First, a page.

participated actively in the proceedings before the MTC during all the time
that the case dragged on for almost three years. In light of the
surrounding circumstances of the case, as well as the prevailing
jurisprudence, the Court rules that the acceptance by private respondents
of the petitioners-lessees' back rentals did not constitute a waiver or
abandonment of their cause of action for ejectment against the latter.|||
(Spouses Clutario v. Court of Appeals, G.R. No. 76656, December 11,
1992)
***4. YAP VS, CRUZ, 208 SCRA 692
1. CIVIL LAW; LEASE; TRANSFER OF LEASEHOLD RIGHTS IN CASE AT BAR IS
CONDITIONAL AND HAS NO FORCE AND EFFECT IF THE CONDITION IS NOT
COMPLIED. Dr. Vergel G. Cruz, the private respondent in this case was
the bonafide tenant of Amado Q. Bugayon, Jr. Sometime in the latter part
of July, 1985, he offered for sale the goodwill of the veterinary clinic and
some of its equipments to Dr. Wendelyn V. Yap, Evelia H. Badiagan,
Teresita A. Baladad and Florencia C. de Vera, the petitioners herein. During
the period of negotiations, private respondent Cruz introduced to the

landlord Dr. Wendelyn V. Yap as the person interested in taking over the
clinic. However, the negotiations did not materialize but the petitioners
managed to enter into a contract of lease for the said premises at a
monthly rental of P1,800.00 with the landlord. As a result, private
respondent Cruz brought an action for "Forcible Entry with Damages" with
the Metropolitan Trial Court which rendered its decision in favor of private
respondent. We rule in favor of private respondent. When the petitioners
and the landlord executed a new contract of lease, the lease of private
respondent was still valid and subsisting. There is no question that private
respondent has not effectively relinquished his leasehold rights over the
premises in question in view of the failure of negotiations for the sale of
the goodwill. Clearly, the transfer of the leasehold rights is conditional in
nature and has no force and effect if the condition is not complied with.|||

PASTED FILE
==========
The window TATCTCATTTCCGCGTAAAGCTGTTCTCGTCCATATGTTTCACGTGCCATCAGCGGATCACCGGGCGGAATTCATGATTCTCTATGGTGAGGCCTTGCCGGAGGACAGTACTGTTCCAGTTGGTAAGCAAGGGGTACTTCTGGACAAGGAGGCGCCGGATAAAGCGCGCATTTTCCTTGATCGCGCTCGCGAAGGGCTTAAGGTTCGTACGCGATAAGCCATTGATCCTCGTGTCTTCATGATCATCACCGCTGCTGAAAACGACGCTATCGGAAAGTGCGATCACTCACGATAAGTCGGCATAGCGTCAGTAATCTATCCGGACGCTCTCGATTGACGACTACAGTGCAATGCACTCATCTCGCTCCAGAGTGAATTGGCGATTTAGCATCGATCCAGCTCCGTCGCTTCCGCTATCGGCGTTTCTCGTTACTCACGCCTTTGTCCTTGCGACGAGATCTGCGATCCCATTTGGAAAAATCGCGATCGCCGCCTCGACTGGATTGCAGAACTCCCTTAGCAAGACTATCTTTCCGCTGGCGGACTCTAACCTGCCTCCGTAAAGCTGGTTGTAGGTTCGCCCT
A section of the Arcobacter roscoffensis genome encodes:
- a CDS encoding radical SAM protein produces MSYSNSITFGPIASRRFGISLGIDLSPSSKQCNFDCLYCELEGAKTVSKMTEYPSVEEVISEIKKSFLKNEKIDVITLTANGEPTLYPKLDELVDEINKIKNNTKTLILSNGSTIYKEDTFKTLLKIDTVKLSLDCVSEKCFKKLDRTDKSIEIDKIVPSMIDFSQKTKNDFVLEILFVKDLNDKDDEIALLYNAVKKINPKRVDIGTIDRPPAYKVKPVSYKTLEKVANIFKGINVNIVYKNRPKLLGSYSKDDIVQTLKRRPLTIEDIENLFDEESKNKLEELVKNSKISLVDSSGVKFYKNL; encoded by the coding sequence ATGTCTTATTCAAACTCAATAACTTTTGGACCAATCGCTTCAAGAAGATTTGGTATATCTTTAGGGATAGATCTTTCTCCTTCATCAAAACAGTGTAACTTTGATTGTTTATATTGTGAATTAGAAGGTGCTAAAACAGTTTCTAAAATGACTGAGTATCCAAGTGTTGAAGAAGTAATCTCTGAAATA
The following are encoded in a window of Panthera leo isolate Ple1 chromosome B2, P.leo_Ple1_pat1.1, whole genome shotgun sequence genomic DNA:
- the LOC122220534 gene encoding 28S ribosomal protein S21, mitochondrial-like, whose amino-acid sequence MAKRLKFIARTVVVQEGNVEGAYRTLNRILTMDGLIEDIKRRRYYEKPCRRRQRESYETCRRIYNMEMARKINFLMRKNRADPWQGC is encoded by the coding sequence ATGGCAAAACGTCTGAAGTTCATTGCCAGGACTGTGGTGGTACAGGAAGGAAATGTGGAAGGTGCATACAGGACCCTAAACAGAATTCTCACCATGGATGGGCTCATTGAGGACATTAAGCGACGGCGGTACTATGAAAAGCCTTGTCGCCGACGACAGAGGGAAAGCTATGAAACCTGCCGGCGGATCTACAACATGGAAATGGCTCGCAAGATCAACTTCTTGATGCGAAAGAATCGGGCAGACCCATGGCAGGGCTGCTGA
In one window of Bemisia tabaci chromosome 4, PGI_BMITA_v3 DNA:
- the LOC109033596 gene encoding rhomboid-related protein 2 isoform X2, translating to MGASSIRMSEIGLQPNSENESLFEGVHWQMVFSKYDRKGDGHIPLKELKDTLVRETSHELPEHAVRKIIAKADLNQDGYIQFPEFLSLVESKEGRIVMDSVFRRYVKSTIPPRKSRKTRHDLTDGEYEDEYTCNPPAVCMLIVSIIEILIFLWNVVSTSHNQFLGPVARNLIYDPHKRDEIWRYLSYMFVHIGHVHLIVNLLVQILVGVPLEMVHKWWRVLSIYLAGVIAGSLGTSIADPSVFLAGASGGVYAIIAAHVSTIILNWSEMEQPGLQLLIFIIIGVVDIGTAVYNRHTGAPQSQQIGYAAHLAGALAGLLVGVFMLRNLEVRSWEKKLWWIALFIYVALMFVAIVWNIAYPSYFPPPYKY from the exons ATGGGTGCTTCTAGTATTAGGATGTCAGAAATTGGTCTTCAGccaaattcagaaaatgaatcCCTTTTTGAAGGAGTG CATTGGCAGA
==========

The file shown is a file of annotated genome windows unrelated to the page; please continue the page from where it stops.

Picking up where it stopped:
(Yap v. Cruz, G.R. No. 89307, May 08, 1992)
***5. UNITED REALTY CORP. VS. CA, 183 SCRA 725
1. CIVIL LAW; CONTRACTS; LEASE ON A MONTH TO MONTH BASIS;
CONSIDERED WITH A DEFINITE PERIOD. A reading of the two contracts
of lease entered into between petitioner and private respondent
hereinabove reproduced show that its period is from month to month and
that the lease may be terminated when either party gives a 5 days notice
in writing. No doubt such a stipulation between the parties demonstrates
that the agreement of lease is for a definite period and not for an
indefinite period as held by the appellate court.||| (United Realty Corp. v.
Court of Appeals, G.R. No. 62603, March 27, 1990)
***6. LEGAR MGNT AND REALTY CORP. VS. CA, G. R. NO. 117423,
JAN. 24, 1996
1. CIVIL LAW; SPECIAL CONTRACTS; LEASE; RESIDENTIAL PROPERTY
COVERED BY THE RENT CONTROL LAW AND WHERE RENTALS ARE PAID
MONTHLY, EJECTMENT IS PROPER UPON EXPIRATION ON THE LAST DAY OF
ANY GIVEN 30-DAY PERIOD UPON PROPER DEMAND AND NOTICE. The
issue is whether the lessee of a residential property covered by the Rent
Control Law can be ejected on the basis alone of the expiration of the
verbal lease contract under which rentals are paid monthly. We resolved
this issue in the affirmative in the case of Acab vs. Court of Appeals, G.R.

No. 112285, February 21, 1995. Section 6 of Batas Pambansa Blg. 877,
which is exactly the same as Section 6 of Batas Pambansa Blg. 25 does
not suspend the effects of Article 1687 of the New Civil Code. Thus, lease
agreements with no specified period, but in which rentals are paid
monthly, are considered to be on a month-to- month basis. . . . They are
for a definite period and expire after the last day of any given thirty-day

period, upon proper demand and notice by the lessor to vacate. . . . Where
the verbal lease agreement entered into has been validly terminated,
there is sufficient cause for ejectment under Section 5(f) of Batas
Pambansa Blg. 877. cdasia||| (Legar Management & Realty Corp. v. Court
of Appeals, G.R. No. 117423, January 24, 1996)